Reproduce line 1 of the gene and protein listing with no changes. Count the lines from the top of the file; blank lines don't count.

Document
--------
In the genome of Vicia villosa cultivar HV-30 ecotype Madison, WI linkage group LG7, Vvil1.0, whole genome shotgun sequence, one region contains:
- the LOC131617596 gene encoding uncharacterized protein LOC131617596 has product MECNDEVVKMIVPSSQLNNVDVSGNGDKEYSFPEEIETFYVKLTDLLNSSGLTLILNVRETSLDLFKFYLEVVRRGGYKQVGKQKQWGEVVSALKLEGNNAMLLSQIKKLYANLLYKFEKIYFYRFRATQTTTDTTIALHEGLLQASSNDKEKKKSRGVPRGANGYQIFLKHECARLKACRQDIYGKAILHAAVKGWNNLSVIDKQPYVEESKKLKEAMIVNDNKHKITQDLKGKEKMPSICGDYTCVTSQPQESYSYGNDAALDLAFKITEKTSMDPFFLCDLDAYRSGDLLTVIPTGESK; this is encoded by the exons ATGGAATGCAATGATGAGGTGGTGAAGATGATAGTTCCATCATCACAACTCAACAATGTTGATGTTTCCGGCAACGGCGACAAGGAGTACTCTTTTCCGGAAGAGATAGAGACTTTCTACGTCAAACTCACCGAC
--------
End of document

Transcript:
In the genome of Vicia villosa cultivar HV-30 ecotype Madison, WI linkage group LG7, Vvil1.0, whole genome shotgun sequence, one region contains: